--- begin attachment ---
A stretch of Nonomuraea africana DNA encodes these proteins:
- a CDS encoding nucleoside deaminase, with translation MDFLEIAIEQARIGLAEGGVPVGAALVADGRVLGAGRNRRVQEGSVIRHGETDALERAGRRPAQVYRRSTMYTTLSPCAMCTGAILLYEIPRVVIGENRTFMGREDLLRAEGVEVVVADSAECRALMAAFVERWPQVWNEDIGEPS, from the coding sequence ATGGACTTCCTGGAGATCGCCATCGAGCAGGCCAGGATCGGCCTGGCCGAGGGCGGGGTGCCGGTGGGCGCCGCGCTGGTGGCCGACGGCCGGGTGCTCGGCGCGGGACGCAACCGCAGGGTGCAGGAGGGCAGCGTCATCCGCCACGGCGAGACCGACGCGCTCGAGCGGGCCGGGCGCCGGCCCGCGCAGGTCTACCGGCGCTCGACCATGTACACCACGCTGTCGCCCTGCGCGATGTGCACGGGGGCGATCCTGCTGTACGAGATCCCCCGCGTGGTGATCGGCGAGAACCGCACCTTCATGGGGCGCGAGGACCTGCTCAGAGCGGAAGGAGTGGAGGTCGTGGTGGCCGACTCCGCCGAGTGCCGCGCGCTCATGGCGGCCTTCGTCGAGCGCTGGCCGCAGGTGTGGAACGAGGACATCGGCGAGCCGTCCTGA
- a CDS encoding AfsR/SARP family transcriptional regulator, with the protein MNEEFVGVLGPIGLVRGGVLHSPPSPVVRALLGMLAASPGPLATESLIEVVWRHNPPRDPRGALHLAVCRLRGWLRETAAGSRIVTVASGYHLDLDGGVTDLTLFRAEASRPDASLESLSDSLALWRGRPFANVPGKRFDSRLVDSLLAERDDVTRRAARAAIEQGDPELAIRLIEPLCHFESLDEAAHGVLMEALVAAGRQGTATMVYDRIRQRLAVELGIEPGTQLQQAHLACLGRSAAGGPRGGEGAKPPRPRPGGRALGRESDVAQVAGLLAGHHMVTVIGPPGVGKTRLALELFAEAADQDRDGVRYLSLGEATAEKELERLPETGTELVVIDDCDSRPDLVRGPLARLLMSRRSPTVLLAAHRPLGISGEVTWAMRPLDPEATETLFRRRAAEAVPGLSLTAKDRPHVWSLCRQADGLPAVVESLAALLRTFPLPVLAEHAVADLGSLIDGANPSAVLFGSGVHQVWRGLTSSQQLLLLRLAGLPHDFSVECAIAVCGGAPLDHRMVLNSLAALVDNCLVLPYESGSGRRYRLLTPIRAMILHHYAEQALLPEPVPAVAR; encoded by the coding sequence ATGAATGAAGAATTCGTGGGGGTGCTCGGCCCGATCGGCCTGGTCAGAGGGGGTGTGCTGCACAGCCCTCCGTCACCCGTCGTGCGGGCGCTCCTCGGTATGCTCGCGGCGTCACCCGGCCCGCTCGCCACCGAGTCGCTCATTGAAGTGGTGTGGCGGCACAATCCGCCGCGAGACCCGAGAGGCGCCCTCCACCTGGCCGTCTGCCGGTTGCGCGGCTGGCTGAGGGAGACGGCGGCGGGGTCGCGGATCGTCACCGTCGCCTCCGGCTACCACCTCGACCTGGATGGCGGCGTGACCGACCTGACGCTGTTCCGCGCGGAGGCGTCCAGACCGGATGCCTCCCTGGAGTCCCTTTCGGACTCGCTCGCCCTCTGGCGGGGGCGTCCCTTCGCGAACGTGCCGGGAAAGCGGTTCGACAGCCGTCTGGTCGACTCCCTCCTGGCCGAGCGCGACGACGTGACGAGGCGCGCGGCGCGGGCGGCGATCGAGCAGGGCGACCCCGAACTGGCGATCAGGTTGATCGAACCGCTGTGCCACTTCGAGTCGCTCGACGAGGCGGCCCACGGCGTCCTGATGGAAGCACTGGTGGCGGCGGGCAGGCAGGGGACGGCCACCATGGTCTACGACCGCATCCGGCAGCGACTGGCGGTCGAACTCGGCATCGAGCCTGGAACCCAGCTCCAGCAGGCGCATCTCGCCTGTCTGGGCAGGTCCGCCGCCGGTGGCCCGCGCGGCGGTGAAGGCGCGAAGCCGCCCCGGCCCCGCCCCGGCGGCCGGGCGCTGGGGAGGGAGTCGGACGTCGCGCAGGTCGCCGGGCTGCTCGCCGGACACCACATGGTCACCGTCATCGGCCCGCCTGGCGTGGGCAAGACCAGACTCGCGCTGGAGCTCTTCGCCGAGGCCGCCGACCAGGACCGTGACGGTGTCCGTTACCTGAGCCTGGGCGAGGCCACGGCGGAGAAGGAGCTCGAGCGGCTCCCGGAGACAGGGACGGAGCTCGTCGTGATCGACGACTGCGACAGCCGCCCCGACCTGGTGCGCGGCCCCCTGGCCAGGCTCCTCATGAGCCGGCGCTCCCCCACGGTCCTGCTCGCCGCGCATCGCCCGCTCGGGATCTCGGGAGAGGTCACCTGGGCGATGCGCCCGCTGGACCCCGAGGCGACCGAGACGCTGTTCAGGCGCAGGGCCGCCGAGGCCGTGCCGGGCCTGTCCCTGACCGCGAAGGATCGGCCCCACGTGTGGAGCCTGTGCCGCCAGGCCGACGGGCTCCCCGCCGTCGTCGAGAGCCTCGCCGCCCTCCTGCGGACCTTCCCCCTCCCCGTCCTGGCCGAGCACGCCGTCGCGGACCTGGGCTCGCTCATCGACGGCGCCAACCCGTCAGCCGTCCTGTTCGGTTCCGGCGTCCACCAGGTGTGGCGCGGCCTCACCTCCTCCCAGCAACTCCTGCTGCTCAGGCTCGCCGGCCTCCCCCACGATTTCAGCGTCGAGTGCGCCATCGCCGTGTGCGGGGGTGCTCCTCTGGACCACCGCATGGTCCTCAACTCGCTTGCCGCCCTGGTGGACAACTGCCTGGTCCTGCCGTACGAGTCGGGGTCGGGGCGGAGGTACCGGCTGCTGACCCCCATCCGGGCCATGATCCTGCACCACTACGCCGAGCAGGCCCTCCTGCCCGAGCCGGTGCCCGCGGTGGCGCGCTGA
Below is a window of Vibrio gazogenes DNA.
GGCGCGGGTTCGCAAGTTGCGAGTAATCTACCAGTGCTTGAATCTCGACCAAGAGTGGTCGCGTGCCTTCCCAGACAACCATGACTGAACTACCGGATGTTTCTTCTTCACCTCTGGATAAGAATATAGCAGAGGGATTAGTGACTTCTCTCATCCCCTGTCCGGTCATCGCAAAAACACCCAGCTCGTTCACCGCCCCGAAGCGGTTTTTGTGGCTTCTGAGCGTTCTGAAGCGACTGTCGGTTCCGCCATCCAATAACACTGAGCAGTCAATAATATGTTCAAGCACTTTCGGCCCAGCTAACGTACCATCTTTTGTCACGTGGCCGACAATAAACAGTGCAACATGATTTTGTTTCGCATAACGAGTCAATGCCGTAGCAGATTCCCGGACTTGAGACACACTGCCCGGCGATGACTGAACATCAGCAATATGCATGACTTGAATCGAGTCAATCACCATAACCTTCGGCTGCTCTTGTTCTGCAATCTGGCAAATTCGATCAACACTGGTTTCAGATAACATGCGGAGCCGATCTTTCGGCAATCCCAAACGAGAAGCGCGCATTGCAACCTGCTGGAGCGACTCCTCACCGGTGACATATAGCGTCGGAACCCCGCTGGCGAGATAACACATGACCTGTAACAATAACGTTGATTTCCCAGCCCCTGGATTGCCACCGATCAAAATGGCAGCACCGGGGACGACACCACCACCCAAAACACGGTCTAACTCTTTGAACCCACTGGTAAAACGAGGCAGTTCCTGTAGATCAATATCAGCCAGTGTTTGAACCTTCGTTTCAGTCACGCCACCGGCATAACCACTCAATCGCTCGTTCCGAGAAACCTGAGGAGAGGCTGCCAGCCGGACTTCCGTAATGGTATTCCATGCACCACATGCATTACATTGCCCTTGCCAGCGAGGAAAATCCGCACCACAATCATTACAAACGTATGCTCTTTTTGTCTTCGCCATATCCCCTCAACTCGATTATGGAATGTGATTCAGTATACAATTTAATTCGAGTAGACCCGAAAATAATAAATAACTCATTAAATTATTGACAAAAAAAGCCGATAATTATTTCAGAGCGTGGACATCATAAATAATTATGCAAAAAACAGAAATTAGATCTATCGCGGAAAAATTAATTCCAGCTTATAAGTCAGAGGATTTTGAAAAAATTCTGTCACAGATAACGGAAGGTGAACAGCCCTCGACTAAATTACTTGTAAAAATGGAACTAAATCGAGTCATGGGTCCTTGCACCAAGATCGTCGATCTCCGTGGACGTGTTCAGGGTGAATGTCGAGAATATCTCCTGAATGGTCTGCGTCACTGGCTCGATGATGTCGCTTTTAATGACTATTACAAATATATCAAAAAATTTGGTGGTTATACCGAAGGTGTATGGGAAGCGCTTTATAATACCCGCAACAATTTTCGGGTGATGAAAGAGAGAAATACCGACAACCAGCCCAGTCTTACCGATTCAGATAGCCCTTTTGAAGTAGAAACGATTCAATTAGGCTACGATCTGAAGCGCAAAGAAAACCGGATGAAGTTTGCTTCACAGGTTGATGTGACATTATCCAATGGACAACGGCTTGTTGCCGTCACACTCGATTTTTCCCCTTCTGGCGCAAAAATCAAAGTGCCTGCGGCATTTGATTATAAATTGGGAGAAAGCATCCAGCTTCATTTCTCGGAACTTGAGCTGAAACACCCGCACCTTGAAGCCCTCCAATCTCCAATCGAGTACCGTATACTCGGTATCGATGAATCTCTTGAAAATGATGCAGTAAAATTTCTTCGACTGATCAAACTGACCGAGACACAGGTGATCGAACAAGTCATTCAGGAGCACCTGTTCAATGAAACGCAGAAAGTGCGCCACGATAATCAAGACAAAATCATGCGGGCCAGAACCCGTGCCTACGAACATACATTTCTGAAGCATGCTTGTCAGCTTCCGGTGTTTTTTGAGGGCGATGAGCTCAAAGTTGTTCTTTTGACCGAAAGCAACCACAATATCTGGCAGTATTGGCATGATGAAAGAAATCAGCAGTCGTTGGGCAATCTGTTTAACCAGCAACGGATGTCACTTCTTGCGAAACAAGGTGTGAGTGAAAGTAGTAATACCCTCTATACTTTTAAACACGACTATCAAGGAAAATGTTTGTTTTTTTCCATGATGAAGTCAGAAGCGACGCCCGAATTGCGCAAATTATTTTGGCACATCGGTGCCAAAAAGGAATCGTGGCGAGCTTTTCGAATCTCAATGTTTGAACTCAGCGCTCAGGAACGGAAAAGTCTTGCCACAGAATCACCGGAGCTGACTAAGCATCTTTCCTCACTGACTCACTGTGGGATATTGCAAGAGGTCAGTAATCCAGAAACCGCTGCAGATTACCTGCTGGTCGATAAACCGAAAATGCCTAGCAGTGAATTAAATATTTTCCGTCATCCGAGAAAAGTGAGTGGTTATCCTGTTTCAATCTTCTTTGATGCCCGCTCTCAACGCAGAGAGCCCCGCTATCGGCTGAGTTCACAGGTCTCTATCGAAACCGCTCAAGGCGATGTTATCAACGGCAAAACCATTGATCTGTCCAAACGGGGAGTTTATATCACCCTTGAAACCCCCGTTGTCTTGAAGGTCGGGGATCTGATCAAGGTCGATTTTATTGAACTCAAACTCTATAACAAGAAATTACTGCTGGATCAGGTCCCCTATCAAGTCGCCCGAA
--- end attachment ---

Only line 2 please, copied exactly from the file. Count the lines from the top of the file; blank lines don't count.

- a CDS encoding nucleoside deaminase, with translation MDFLEIAIEQARIGLAEGGVPVGAALVADGRVLGAGRNRRVQEGSVIRHGETDALERAGRRPAQVYRRSTMYTTLSPCAMCTGAILLYEIPRVVIGENRTFMGREDLLRAEGVEVVVADSAECRALMAAFVERWPQVWNEDIGEPS, from the coding sequence ATGGACTTCCTGGAGATCGCCATCGAGCAGGCCAGGATCGGCCTGGCCGAGGGCGGGGTGCCGGTGGGCGCCGCGCTGGTGGCCGACGGCCGGGTGCTCGGCGCGGGACGCAACCGCAGGGTGCAGGAGGGCAGCGTCATCCGCCACGGCGAGACCGACGCGCTCGAGCGGGCCGGGCGCCGGCCCGCGCAGGTCTACCGGCGCTCGACCATGTACACCACGCTGTCGCCCTGCGCGATGTGCACGGGGGCGATCCTGCTGTACGAGATCCCCCGCGTGGTGATCGGCGAGAACCGCACCTTCATGGGGCGCGAGGACCTGCTCAGAGCGGAAGGAGTGGAGGTCGTGGTGGCCGACTCCGCCGAGTGCCGCGCGCTCATGGCGGCCTTCGTCGAGCGCTGGCCGCAGGTGTGGAACGAGGACATCGGCGAGCCGTCCTGA